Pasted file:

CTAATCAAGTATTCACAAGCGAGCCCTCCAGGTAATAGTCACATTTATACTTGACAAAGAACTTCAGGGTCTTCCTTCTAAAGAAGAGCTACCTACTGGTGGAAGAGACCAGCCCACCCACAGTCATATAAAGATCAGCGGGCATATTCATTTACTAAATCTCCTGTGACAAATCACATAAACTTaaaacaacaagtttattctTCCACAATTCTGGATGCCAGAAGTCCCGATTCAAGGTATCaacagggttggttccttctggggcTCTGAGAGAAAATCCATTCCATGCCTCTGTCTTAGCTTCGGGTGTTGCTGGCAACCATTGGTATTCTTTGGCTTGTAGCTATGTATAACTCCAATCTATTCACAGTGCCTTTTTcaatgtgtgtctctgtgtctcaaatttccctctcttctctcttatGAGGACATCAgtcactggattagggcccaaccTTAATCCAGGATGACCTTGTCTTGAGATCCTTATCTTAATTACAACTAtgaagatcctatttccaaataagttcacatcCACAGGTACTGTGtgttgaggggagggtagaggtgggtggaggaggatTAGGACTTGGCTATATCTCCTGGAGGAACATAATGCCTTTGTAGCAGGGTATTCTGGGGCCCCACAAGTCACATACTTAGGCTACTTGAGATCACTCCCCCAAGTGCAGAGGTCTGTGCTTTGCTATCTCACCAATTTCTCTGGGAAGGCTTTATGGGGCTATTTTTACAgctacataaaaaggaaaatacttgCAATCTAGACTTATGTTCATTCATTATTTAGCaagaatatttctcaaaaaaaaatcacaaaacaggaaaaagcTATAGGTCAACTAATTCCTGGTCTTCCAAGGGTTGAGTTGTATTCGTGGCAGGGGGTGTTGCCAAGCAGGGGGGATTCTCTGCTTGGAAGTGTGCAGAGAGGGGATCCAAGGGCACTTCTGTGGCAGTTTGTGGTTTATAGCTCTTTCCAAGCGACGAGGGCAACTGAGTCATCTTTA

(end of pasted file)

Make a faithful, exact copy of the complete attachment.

CTAATCAAGTATTCACAAGCGAGCCCTCCAGGTAATAGTCACATTTATACTTGACAAAGAACTTCAGGGTCTTCCTTCTAAAGAAGAGCTACCTACTGGTGGAAGAGACCAGCCCACCCACAGTCATATAAAGATCAGCGGGCATATTCATTTACTAAATCTCCTGTGACAAATCACATAAACTTaaaacaacaagtttattctTCCACAATTCTGGATGCCAGAAGTCCCGATTCAAGGTATCaacagggttggttccttctggggcTCTGAGAGAAAATCCATTCCATGCCTCTGTCTTAGCTTCGGGTGTTGCTGGCAACCATTGGTATTCTTTGGCTTGTAGCTATGTATAACTCCAATCTATTCACAGTGCCTTTTTcaatgtgtgtctctgtgtctcaaatttccctctcttctctcttatGAGGACATCAgtcactggattagggcccaaccTTAATCCAGGATGACCTTGTCTTGAGATCCTTATCTTAATTACAACTAtgaagatcctatttccaaataagttcacatcCACAGGTACTGTGtgttgaggggagggtagaggtgggtggaggaggatTAGGACTTGGCTATATCTCCTGGAGGAACATAATGCCTTTGTAGCAGGGTATTCTGGGGCCCCACAAGTCACATACTTAGGCTACTTGAGATCACTCCCCCAAGTGCAGAGGTCTGTGCTTTGCTATCTCACCAATTTCTCTGGGAAGGCTTTATGGGGCTATTTTTACAgctacataaaaaggaaaatacttgCAATCTAGACTTATGTTCATTCATTATTTAGCaagaatatttctcaaaaaaaaatcacaaaacaggaaaaagcTATAGGTCAACTAATTCCTGGTCTTCCAAGGGTTGAGTTGTATTCGTGGCAGGGGGTGTTGCCAAGCAGGGGGGATTCTCTGCTTGGAAGTGTGCAGAGAGGGGATCCAAGGGCACTTCTGTGGCAGTTTGTGGTTTATAGCTCTTTCCAAGCGACGAGGGCAACTGAGTCATCTTTA